Chorionic Villus Sampling: Is it Safe?
Are you considering having the chorionic villus sampling test (CVS) performed but you're worried about the possibility of miscarriage? Making the decision is tough, but having the facts on hand can help you make the right choice.
Studies performed in the 1980's just after CVS became available, suggested that there is a slight increase in miscarriages after CVS as compared to the number of miscarriages occurring after amniocentesis. Amniocentesis is a diagnostic test which, like CVS, can rule out specific birth defects. The difference between the two tests is in the timing. CVS is performed between the 10th and 12th weeks of pregnancy, whereas amniocentesis can only be performed between the 15th and 20th weeks of pregnancy. Health care providers tell women that the risk of miscarriage posed by CVS stands at about 1% or 1 in every 100 cases as opposed to 0.5 % or 1 miscarriage in every 200 cases for amniocentesis.
The fact is, however, that doctors have gained much experience in performing CVS and the risk appears to be much lower than the commonly cited figure. More recent studies show little difference in the rate of miscarriage between the two procedures, amniocentesis and CVS, when performed by experienced physicians. Research conducted in 2006 by the University of California, in San Francisco, demonstrated that the rate of miscarriage was 1 in 360 for CVS as compared to 1 in 370 for amniocentesis. The gap between these two numbers is not considered statistically significant.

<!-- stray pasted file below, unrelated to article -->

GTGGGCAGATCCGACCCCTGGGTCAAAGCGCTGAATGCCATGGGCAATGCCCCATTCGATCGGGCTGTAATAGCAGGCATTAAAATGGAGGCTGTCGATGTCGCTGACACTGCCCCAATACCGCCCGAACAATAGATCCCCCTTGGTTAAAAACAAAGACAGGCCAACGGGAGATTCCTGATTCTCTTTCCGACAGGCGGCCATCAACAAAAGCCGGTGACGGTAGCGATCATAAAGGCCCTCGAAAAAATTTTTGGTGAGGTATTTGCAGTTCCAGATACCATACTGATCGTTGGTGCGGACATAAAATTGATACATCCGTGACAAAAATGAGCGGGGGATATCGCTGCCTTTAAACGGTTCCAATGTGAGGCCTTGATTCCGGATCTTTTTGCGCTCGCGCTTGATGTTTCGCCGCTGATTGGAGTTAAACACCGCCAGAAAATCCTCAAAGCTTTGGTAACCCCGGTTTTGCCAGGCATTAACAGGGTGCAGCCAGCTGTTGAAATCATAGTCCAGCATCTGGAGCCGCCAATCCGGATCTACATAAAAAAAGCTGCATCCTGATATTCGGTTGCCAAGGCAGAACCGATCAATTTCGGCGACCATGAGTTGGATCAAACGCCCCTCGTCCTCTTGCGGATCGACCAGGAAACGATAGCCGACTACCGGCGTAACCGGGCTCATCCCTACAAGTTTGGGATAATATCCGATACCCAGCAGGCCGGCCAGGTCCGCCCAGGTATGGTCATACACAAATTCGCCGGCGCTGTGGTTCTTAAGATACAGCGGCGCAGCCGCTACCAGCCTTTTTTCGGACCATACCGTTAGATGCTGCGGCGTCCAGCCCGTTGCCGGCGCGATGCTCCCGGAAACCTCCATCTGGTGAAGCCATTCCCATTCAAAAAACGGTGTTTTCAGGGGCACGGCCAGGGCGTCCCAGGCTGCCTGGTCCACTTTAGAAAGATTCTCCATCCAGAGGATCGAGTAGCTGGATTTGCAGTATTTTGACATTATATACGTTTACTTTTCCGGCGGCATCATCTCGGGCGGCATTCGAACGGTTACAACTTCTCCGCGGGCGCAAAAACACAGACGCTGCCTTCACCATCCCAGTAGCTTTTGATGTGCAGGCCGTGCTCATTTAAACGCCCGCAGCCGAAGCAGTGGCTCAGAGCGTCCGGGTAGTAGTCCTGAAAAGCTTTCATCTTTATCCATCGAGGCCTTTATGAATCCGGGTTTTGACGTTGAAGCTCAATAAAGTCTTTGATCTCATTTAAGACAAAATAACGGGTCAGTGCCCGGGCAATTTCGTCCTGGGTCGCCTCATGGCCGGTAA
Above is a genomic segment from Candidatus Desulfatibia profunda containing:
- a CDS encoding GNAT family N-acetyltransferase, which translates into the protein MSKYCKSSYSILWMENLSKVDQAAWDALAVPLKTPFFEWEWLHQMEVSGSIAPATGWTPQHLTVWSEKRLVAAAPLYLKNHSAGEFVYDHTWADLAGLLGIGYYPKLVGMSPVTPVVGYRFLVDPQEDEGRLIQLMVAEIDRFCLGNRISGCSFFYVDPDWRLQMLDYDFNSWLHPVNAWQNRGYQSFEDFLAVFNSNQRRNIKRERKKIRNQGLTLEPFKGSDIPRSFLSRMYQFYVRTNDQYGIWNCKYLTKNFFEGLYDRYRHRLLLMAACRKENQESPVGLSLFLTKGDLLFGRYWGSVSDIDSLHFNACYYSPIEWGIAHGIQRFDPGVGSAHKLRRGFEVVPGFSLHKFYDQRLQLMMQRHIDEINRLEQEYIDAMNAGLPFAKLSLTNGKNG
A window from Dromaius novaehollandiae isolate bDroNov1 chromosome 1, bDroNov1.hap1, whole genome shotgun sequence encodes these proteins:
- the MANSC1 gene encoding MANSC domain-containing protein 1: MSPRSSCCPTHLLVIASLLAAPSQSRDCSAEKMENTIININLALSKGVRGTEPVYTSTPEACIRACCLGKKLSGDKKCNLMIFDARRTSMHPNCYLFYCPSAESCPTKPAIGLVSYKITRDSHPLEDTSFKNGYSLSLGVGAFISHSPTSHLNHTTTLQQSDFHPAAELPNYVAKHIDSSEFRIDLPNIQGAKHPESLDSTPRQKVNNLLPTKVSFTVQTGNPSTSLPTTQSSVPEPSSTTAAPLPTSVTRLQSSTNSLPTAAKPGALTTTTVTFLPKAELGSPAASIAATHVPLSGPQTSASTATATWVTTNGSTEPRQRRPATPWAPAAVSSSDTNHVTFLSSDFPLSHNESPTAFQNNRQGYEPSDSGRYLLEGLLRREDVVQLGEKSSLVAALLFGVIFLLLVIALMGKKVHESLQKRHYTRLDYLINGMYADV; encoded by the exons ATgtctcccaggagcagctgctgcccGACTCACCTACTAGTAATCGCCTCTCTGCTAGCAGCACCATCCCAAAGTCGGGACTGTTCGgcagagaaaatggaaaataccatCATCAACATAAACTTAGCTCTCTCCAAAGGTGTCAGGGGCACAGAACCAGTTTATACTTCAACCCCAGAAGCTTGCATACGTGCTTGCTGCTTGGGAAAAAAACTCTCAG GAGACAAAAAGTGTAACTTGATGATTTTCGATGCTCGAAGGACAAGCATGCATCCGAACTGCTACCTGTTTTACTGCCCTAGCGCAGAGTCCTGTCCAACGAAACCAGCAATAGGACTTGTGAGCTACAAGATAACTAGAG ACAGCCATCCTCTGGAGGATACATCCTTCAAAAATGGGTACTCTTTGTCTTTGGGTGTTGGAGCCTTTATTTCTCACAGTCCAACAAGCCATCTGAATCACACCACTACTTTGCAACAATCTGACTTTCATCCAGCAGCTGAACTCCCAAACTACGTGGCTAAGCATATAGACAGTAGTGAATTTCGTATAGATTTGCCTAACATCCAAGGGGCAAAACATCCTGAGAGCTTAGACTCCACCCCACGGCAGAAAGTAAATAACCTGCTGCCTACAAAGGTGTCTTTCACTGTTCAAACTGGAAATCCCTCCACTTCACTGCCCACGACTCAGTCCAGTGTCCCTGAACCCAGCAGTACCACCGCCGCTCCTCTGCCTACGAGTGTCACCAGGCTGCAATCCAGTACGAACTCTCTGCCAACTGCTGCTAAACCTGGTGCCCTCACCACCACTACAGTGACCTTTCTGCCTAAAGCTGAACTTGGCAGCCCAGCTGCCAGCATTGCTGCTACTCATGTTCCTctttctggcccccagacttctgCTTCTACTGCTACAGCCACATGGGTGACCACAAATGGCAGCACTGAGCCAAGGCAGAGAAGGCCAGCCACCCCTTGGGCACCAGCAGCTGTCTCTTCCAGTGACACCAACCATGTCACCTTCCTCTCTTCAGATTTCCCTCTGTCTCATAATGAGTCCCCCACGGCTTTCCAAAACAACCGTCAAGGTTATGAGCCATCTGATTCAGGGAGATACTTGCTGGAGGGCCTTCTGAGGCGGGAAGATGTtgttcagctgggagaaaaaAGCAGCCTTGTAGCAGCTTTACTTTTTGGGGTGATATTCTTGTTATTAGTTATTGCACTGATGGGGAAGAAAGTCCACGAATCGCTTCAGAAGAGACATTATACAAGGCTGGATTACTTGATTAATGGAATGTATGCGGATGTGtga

The lowest risk for miscarriage after CVS is associated with facilities in which both types of CVS procedures, transcervical and transabdominal, can be performed, which means that the option deemed safest for a particular patient will always be available. Studies suggest that the rates of miscarriage for both procedures are the same.
Back in the early 1990's concerns related to CVS surfaced after many reports of infants born with missing or foreshortened digits, in some cases with accompanying abnormalities of the tongue and lower jaw. Because these birth defects were seen when CVS was performed earlier than the 10th week after the mother's last menstrual period, it was decided the procedure would no longer be performed before the 10th week. More recent surveys confirm that limb defects are not seen when CVS is performed between the 10th and 12th week after the last menstrual period.